Leaders of the campaign to recall California Gov. Gavin Newsom have now gathered more than a million signatures, according to a new report from the California secretary of state’s office that suggests the effort is still on track as they inch toward a March deadline to qualify for the ballot.
Capitalizing on the frustration and anger among California Republicans and small business owners about Newsom’s restrictive stay-at-home orders last year, which were intended to try to stop the spread of the coronavirus, as well as the high case numbers that the state experienced over the holiday months, recall proponents say they have actually gathered 1.7 million signatures so far and are continuing to turn those in to the county registrars around the state for verification.
The most recent report from the secretary of state is a lagging indicator of the progress toward ballot qualification, because it only tallies signatures that California counties had received as of February 5. And of those nearly 1.1 million signatures, the counties have only verified a portion so far.
The report shows that of the 798,310 signatures verified, nearly 84% were valid. Longtime recall observers in California say that high percentage is a strong indicator that the recall will ultimately qualify for the ballot if recall proponents stay on track with that validation percentage as they turn in additional signatures. Under the California Constitution, the leaders of the recall must turn in 1,495,709 valid signatures by March 17, which is equivalent to 12% of the votes cast in the last gubernatorial election.
If the recall effort qualifies, it is unclear what month it would land on California’s ballot, because there are a series of bureaucratic steps that must take place at various levels of state government before the state’s lieutenant governor could formally call the recall election.
CNN has reached out to Newsom’s office for comment.
Newsom, a Democrat, has largely brushed off the threat of a recall as he has traveled around the state in recent days visiting vaccination sites and trying to speed up the efficiency of the state’s vaccination program after it initially got off to a shaky start. Two community vaccination sites were opened in partnership with the Biden administration and the Federal Emergency Management Agency in Oakland and Los Angeles last week, creating greater access to shots in some of the state’s most vulnerable communities — a partnership Newsom hailed as a critical expansion of California’s vaccine supply.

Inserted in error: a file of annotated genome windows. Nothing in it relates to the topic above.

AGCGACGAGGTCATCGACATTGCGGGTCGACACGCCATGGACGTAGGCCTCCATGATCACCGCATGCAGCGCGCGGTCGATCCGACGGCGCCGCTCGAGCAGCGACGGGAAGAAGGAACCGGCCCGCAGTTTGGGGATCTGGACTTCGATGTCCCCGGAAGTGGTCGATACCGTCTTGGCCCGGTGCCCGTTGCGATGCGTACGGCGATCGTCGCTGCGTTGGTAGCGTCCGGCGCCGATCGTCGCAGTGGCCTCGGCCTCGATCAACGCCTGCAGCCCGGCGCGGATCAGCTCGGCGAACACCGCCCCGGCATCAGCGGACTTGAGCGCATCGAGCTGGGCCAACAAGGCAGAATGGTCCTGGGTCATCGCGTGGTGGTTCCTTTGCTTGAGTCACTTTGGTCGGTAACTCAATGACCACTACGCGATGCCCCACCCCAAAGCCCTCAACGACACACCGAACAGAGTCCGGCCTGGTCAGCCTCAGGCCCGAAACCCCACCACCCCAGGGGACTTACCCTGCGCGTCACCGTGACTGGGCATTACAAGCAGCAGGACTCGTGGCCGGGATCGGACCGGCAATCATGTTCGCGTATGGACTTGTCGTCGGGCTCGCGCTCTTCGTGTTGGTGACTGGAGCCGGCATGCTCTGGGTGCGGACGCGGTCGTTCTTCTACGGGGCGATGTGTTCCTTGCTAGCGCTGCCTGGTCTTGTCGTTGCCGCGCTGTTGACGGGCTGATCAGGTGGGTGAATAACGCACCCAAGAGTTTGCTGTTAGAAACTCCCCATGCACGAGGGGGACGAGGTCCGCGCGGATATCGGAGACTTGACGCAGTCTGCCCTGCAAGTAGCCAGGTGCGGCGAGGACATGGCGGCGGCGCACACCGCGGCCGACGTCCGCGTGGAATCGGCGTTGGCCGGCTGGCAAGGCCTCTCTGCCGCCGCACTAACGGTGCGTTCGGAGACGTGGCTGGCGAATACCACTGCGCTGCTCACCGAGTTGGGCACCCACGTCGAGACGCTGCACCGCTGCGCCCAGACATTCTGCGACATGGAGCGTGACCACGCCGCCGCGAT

During a visit to a mobile vaccination site in Inglewood Sunday, Newsom highlighted the fact that Covid-19 hospitalizations are down by 41% in California in the past two weeks and said the state is building out a system that could allow them to administer 4 million vaccinations a week.
“Our only constraint now in terms of more vaccines into the community — meeting people where they are, where we are here in Inglewood and elsewhere — is supply limitations,” Newsom said, noting that some 702,000 doses were affected by the extreme weather last week.
Responding to the frustration about the inability to reopen many schools in California — a central theme of the recall — Newsom recently announced that 10% of the first-dose vaccine shipments allocated to California will be made available to teachers — setting a goal of providing more than 300,000 doses to educators over the next month.
But Newsom is also still taking heat from some teachers’ groups for stating during an interview with the Association of California School Administrators last month that “if we wait for the perfect, we might as well just pack it up and just be honest with folks — that we’re not going to open for in-person instruction this school year.”
“There’s an old thing my mom taught me that says, ‘You find whatever you look for,’” Newsom said during the January meeting. “So if we want to find reasons not to open, we’ll find plenty of reasons. If we want to start building on ways to strategize to find ways of getting to where we all want to go, we’ll figure that out as well.”
He added that he has witnessed first-hand how Zoom classes are not working well for younger students, including his 4-year-old son, as well as for children who are homeless, in foster care, English learners or those struggling with disabilities.
President of the American Federation of Teachers Randi Weingarten responded to Newsom’s comments about finding “reasons not to open” Sunday morning during an interview with NBC’s Chuck Todd on “Meet the Press” by suggesting that Newsom was not doing enough to prioritize teachers in the areas where viral transmission is the highest in California, referencing the state’s color-coded system.
“When I hear politicians — when I hear Governor Newsom saying we are always going to find a way out, well, why is he not actually prioritizing the teachers in LA,” she said, noting they were in “purple zones,” or the areas of highest viral transmission.
“If the NFL could figure out how to do this in terms of testing and protocols, if the schools are that important, let’s do it, and my members want it,” she said.
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